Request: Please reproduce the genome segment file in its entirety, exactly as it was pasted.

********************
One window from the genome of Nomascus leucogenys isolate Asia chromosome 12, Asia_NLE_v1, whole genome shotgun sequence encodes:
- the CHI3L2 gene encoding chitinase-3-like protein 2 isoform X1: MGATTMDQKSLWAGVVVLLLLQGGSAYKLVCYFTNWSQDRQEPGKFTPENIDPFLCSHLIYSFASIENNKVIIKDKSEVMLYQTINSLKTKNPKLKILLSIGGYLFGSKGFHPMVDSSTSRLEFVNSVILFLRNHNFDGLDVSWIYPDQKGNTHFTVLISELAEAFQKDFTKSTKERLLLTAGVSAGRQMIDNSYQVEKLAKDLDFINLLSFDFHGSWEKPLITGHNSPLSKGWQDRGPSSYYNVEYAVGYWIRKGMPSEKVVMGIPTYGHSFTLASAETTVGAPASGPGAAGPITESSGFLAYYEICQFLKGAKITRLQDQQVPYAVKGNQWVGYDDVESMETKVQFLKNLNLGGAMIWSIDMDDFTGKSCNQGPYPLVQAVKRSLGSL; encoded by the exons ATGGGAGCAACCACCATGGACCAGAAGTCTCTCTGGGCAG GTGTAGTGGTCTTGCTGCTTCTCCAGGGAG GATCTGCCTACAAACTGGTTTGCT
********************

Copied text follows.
One window from the genome of Nomascus leucogenys isolate Asia chromosome 12, Asia_NLE_v1, whole genome shotgun sequence encodes:
- the CHI3L2 gene encoding chitinase-3-like protein 2 isoform X1: MGATTMDQKSLWAGVVVLLLLQGGSAYKLVCYFTNWSQDRQEPGKFTPENIDPFLCSHLIYSFASIENNKVIIKDKSEVMLYQTINSLKTKNPKLKILLSIGGYLFGSKGFHPMVDSSTSRLEFVNSVILFLRNHNFDGLDVSWIYPDQKGNTHFTVLISELAEAFQKDFTKSTKERLLLTAGVSAGRQMIDNSYQVEKLAKDLDFINLLSFDFHGSWEKPLITGHNSPLSKGWQDRGPSSYYNVEYAVGYWIRKGMPSEKVVMGIPTYGHSFTLASAETTVGAPASGPGAAGPITESSGFLAYYEICQFLKGAKITRLQDQQVPYAVKGNQWVGYDDVESMETKVQFLKNLNLGGAMIWSIDMDDFTGKSCNQGPYPLVQAVKRSLGSL; encoded by the exons ATGGGAGCAACCACCATGGACCAGAAGTCTCTCTGGGCAG GTGTAGTGGTCTTGCTGCTTCTCCAGGGAG GATCTGCCTACAAACTGGTTTGCT